In 1947, about half the collieries were in need of immediate attention and a development programme was begun. Between 1947 and 1956, the NCB spent more than £550 million on major improvements and new sinkings, much of it to mechanise the coal-getting process underground, and by 1957 Britain’s collieries were producing the cheapest coal in Europe. The Plan for Coal produced in 1950 aimed at increasing output from 184 million to 250 million tons by 1970.
Competition from cheap oil imports arrived at the end of the 1950s, and from 1957, the coal industry began to contract. Colliery closures between 1958 and 1959 numbered 85. From 700,000 men producing 207 million tons of coal in 1956, output was 133 million tons produced by fewer than 290,000 workers at 292 collieries in 1971. As competition from oil increased, the government stopped subsidising the industry in the mid 1960s and pits were closed as uneconomic.
When Alf Robens became chairman in 1960, he determined that the NCB’s output would be from the best and most productive pits. During his ten-year tenure, productivity increased by 70%, but with far fewer pits and a much reduced workforce. In 1967, the NCB reorganised its structure into 17 new areas each employing about 20,000 men and planned to operate 310 collieries in 1971.
The 1974 Plan for Coal, produced in the aftermath of the 1972 miners’ strike, envisaged that the coal industry would replace 40 million tons of obsolete capacity and ageing pits while maintaining its output. By 1983 the NCB would invest £3,000 million on developing new collieries.
In 1984, it was alleged that the NCB had a list of collieries earmarked for closure and its chairman at the time, Ian MacGregor, indicated that the board was looking to reduce output by 4 million tons, a contributory factor in the 1984–85 miners’ strike. The strike was one of the longest and most bitter in history and cost more than £7 billion of tax-payer’s money. During the strike, the NCB lost markets and 23 collieries had closed before the end of 1985.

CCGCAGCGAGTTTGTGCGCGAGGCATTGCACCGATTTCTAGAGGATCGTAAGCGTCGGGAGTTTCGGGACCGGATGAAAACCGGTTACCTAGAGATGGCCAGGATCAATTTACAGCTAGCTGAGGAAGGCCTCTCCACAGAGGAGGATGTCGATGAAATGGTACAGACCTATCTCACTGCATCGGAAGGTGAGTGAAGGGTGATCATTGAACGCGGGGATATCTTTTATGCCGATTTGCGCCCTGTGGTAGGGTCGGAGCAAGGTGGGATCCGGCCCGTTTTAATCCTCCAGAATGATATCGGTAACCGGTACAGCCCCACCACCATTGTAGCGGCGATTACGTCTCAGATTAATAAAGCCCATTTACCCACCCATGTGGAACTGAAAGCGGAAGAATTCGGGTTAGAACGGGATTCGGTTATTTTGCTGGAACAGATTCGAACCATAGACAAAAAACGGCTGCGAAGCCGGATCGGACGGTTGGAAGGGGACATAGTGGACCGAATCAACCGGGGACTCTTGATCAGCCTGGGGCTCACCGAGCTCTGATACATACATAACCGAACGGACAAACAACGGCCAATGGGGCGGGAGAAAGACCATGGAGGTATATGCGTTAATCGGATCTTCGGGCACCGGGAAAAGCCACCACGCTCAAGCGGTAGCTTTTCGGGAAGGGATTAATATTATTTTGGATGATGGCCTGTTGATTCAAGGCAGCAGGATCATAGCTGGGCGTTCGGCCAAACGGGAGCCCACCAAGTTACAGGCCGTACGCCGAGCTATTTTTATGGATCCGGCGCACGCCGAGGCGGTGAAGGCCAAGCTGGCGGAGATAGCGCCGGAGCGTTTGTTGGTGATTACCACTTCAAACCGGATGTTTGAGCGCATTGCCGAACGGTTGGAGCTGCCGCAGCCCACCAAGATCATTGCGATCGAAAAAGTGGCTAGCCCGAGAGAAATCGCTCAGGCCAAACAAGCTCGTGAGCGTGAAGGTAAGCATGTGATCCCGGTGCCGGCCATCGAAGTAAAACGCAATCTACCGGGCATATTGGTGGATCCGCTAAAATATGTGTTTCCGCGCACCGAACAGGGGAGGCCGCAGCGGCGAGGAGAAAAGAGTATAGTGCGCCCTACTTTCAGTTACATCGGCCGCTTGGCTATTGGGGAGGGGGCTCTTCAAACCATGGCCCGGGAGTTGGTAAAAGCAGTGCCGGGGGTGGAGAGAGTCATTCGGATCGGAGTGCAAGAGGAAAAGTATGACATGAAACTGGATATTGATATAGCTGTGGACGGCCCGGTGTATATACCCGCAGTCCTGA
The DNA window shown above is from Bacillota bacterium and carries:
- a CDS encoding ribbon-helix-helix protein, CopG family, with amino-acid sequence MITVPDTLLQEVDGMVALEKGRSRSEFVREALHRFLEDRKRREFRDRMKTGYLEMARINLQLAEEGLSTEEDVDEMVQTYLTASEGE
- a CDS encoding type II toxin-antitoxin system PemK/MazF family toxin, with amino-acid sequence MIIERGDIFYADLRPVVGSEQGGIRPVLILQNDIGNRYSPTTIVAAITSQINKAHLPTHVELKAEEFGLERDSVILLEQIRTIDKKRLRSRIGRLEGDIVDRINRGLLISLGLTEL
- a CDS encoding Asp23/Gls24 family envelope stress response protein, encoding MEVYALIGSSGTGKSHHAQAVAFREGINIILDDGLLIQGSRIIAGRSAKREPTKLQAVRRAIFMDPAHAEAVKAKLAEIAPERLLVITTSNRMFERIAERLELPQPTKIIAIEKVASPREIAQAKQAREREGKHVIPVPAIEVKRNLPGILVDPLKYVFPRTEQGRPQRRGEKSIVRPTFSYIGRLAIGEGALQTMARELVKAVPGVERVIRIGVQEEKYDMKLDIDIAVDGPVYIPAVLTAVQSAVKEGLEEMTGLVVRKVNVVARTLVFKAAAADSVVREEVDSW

On 5 March 1987, the Coal Industry Act 1987 received Royal Assent, signalling the end of the NCB and the formation of its successor, the British Coal Corporation. The industry was run down further after the privatisation of the electricity suppliers in the end of the 1980s, and an increase in imports of cheap foreign coal. Just 51 collieries remained in 1992 when 31 pits were earmarked for closure. After the passing of the Coal Industry Act 1994, the industry wide administrative functions of British Coal were transferred to a new Coal Authority. Its economic assets were privatised, the English mining operations were merged with RJB Mining to form UK Coal plc. By the time of privatisation, only 15 pits remained in production.
The NCB operated extensive industrial railway systems at its collieries, employing steam traction until the late 1970s/early 1980s. The NCB’s research establishment at Stoke Orchard in Gloucestershire was founded in 1950 with Jacob Bronowski as Director of Research. Stoke Orchard closed following the privatisation of the industry and its library is now held by the North of England Institute of Mining and Mechanical Engineers.
NCB subsidiaries managed coal based chemical products (Coal Products Division) and the production of helmets and other mining equipment (Tredomen Engineering Ltd). In the mid 1970s, the activities of Coal Products Division were transferred to two new companies; National Smokeless Fuels Ltd and Thomas Ness Ltd, although they remained wholly owned by the NCB.
In 1952, the NCB established a film unit. The board was keen to train its staff and new recruits and initiated a scheme to produce technical films as well as commissioning films from outside companies. More than nine hundred films were made before the unit closed in 1984.